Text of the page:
defender Cesar Azpilicueta said. "And they scored their three goals at the
beginning and ends of the halves, which is the worst time. Those are the most
demoralizing moments."

Eliminated in the quarterfinals of the last two World Cups, the Selecao
entered the tournament having not played a competitive match since the 2011 Copa
America. Brazil had slipped to 22nd in the FIFA rankings, between Ghana and

Spain, ranked first for the past 20 months, is the most accomplished national
team of recent decades, winning its first World Cup in 2010 between titles in
the 2008 and 2012 European Championships.

But in the stadium where 170,000-plus watched Brazil lose to Uruguay in the
last game of the 1950 World Cup, Brazil dominated La Furia Roja.

"The champion is back," the crowd chanted.

It also didn't take long before the fans — in a sea of yellow jerseys --
started teasing the Spaniards, chanting "Wanna play, wanna play!? Brazil will
teach you."

Spain had been unbeaten in 26 matches overall, including friendlies, since a
1-0 loss to England in London in 2011 and had outscored opponents 69-11 in
competitive matches since the loss to Switzerland in South Africa.

But Spain had not played Brazil since a 1999 exhibition, and they hadn't met
in a competitive match since the Selecao's 1-0 win in the first round of the
1986 World Cup in Mexico.

"We knew we were going to encounter a physical game with lots of fouling,"
Spanish midfielder Andres Iniesta said. "We lost to a very strong team, and the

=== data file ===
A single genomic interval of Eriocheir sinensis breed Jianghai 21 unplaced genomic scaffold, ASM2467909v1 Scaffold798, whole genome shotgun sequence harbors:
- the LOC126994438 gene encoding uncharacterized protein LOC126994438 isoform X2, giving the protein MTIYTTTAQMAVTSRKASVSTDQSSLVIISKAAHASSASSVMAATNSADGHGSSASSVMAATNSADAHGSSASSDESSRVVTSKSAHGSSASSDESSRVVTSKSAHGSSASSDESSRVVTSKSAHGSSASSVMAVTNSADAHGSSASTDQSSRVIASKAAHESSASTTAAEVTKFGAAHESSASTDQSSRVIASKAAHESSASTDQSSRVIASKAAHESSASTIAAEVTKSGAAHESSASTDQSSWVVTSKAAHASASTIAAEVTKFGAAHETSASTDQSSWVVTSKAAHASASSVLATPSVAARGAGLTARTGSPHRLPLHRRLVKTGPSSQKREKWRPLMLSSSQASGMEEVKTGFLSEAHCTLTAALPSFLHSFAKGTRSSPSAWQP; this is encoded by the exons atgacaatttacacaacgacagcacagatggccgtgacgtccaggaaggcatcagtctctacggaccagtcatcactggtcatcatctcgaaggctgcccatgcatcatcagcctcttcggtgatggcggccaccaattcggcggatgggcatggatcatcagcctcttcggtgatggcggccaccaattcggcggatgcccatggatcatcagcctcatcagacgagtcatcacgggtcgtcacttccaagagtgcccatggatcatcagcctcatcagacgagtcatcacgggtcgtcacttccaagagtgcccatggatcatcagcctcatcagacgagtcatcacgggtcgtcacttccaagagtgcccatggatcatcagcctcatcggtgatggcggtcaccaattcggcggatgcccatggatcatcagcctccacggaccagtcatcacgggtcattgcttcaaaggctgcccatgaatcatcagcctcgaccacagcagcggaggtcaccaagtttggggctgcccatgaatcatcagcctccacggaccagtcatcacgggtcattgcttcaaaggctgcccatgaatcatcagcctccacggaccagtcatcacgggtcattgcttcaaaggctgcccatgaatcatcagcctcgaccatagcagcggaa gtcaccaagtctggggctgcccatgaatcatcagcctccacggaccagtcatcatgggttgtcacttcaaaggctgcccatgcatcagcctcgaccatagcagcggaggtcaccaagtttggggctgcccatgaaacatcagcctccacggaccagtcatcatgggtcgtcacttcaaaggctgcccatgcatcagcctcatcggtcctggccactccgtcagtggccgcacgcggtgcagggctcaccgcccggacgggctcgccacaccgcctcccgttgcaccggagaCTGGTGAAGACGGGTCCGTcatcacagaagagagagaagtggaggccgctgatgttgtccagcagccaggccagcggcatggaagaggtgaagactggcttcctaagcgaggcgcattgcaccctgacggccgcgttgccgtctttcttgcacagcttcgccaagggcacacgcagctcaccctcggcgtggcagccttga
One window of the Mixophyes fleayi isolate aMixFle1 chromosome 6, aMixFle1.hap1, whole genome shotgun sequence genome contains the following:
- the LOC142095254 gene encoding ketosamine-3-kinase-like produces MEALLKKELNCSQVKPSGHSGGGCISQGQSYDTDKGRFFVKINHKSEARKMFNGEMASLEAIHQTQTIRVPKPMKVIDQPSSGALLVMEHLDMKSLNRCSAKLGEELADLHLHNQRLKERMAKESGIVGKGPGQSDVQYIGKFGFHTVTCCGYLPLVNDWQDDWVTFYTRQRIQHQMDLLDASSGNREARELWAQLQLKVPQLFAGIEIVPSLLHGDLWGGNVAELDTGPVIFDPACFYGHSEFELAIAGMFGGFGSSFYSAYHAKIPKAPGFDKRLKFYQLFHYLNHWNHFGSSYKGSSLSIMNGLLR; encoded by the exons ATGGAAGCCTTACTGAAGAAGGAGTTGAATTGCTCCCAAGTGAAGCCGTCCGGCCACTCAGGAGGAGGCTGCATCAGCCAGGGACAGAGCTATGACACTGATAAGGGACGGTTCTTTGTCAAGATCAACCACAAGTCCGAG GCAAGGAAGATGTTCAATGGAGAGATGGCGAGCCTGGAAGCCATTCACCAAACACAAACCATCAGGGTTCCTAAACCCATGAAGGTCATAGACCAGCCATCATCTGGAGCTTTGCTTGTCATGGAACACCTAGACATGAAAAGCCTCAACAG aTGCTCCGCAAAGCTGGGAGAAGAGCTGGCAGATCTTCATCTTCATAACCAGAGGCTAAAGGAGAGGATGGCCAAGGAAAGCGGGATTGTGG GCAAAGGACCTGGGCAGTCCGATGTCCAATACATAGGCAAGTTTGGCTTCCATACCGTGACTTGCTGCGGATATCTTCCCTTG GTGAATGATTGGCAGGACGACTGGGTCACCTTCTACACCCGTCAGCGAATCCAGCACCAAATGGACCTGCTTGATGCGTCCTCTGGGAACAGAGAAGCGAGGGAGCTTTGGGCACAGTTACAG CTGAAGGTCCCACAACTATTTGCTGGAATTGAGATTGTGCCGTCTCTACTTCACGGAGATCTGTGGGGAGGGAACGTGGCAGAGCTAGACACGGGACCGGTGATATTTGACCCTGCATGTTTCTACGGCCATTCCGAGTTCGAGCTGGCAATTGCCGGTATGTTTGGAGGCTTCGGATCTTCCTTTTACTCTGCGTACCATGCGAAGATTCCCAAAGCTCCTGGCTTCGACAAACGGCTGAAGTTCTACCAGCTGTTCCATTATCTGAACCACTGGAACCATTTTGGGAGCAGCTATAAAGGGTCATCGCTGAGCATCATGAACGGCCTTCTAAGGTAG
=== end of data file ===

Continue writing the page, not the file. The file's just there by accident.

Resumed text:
small details let us down."

Fred opened the scoring after a cross into the area by Hulk in the second
minute. The ball bounced off Neymar near the far post and Fred, who had fallen
while trying to reach for the cross, shot with his right foot while still on the

Brazil added to the lead after Neymar exchanged passes with Oscar and then
sent a powerful left-footed shot over goalkeeper Iker Casillas.

Fred got the final goal from just inside the area, sending a low shot to the
far corner. Hulk started the move with a pass to Neymar, but the striker let it
go as Fred came running behind him.

Spain was awarded the penalty kick after Marcelo fouled Jesus Navas inside
the area. Ramos, who skied a penalty kick for Real Madrid against Bayern Munich
in the 2012 Champions League semifinals, sent this one wide.

Spain's best chance before the penalty came with Pedro Rodriguez in the 41st,
when he entered the area clear from defenders on a breakaway. His low shot beat
goalkeeper Julio Cesar, but David Luiz came rushing in and slid in front of the
goal line just in time to deflect the ball over the crossbar.

There were protests outside the stadium during the match, with police using
rubber bullets and tear gas to keep demonstrators from getting too close. A wave
of anti-government protests has swept across Brazil in recent weeks, and many
affected the Confederations Cup host cities as demonstrators complained of the
costs of hosting the World Cup.

On the field, it was a heated match from the start, with players from both
teams pushing and shoving each other a few times. Even the substitutes got into
a shouting match.

"We played a very good match," Scolari said. "It allows us to have a better
idea about the path ahead of us."